Twenty years after her husband died of a ruptured brain aneurysm, Anna Gaudet found out she had not one but two aneurysms in one of her carotid arteries, which supply blood flow to the brain.
One measured more than 5 millimeters in diameter, or the size of a pencil-top eraser. The other measured 1.7mm.
Neurosurgeons often recommend surgical treatment for any aneurysm measuring more than 5 millimeters.
“They told me the larger one had probably been there for five years, but I never had any symptoms until last May,” said the 78-year-old Mandarin resident, who spent nearly 30 years in medical billing. “I wasn’t naïve about aneurysms. When they get that big, they need to be fixed.”
A brain aneurysm is a weakened area in the wall of an artery. Preventing blood flow into an aneurysm helps keep it from rupturing.
Women at higher risk
In May, when Gaudet started experiencing vision problems in her right eye, she checked into the emergency room at Baptist Medical Center South, where she was told she had a detached retina. Alarmed by her impaired gait at the time, the ER doctor ordered a CT scan of her head and neck, along with a brain MRI, to rule out a possible stroke.
The MRI came up negative for stroke but the CT revealed a 5.3 mm aneurysm in her left carotid artery and a smaller “daughter” aneurysm. She was connected to Baptist Lyerly endovascular neurosurgeon Eric Sauvageau, MD, co-director of the Stroke & Cerebrovascular Center at Baptist Medical Center Jacksonville.
Even before her first consult with Dr. Sauvageau, she was well aware of how serious an aneurysm could be. After all, her late husband, Tom, suffered a ruptured aneurysm when he was 72.
“He was at the bank ordering a cashier’s check when it happened,” she remembered. “He died before he even reached the hospital.”
According to the Brain Aneurysm Foundation, about 30,000 people in the U.S. suffer a brain aneurysm rupture each year. Forty percent of all ruptured brain aneurysms are fatal and approximately 15% of people with a ruptured aneurysm die before reaching the hospital.
Women are more likely than men to have a brain aneurysm, and women over the age of 55 have a higher risk of rupture than men.
Gaudet said she didn’t want to suffer the same fate as her husband and was relieved to know her aneurysms would be managed through brain surgery by Dr. Sauvageau.
A new approach to aneurysm surgery
After discussing her treatment options, Dr. Sauvageau elected to perform a minimally invasive procedure called endovascular coiling, where tiny metal coils shaped like springs are surgically placed in the affected brain vessels to seal off an aneurysm, forming a mesh-like structure.
The procedure involves threading a microcatheter through a small incision in the artery of the groin. The catheter is guided through a blood vessel and up into the brain using fluoroscopy, a type of medical imaging that shows a continuous X-ray image of a moving body structure on a monitor, much like an X-ray movie.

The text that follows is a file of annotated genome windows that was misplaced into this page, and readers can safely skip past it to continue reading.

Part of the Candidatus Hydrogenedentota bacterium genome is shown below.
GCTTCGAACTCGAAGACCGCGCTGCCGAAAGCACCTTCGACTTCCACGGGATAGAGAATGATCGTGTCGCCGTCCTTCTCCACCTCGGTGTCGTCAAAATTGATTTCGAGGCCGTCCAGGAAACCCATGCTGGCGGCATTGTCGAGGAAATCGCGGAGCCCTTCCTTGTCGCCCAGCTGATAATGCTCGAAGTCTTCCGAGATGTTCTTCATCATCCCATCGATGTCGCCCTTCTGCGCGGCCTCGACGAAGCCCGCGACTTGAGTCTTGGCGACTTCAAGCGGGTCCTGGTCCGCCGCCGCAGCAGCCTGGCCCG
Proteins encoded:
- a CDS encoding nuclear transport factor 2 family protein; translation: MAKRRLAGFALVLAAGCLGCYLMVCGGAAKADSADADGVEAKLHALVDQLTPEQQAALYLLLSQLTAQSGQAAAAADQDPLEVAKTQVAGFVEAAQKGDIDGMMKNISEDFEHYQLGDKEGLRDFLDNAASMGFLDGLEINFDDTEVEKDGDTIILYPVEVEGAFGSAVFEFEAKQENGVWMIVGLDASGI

After her surgery, Gaudet spent the night in the Neurocritical Care Unit at Baptist Jacksonville and was discharged from the hospital the following morning.
“I expected to have some discomfort after the surgery, but I wasn’t even sore,” said Gaudet.
“Because of her age, it’s extremely unlikely that she will develop another aneurysm, but there’s always a small possibility that the ones we treated may regrow,” said Dr. Sauvageau. “We will monitor her via MRI just to keep an eye on them.”
Gaudet, who aspires to live to be 100, said every time she sees Dr. Sauvageau, she just wants to throw her arms around him and tell him how much she appreciates his total commitment to her care.
“I will be forever grateful to him for the rest of my life,” she added. “I’m his biggest cheerleader.”
Symptoms of a brain aneurysm
A brain aneurysm that has not ruptured often does not cause any symptoms and may not pose an immediate health risk, especially if the aneurysm is small.
Over time, an aneurysm may grow larger and press up against delicate nerves and tissue in the brain. If this occurs, you may gradually experience one or more of the following symptoms:
- pain above or behind one eye
- blurred or double vision
- difficulty speaking or swallowing
- numbness or weakness on one side of the body, including the face, an arm or leg
If a brain aneurysm ruptures, it usually causes a sudden, severe headache — often described as the worst headache of one's life. You also may experience the following sudden symptoms:
- loss of consciousness
- a seizure
- nausea and vomiting
- stiff neck
- sensitivity to light
- numbness or weakness
- blurred or double vision
A ruptured brain aneurysm is a medical emergency that requires immediate treatment.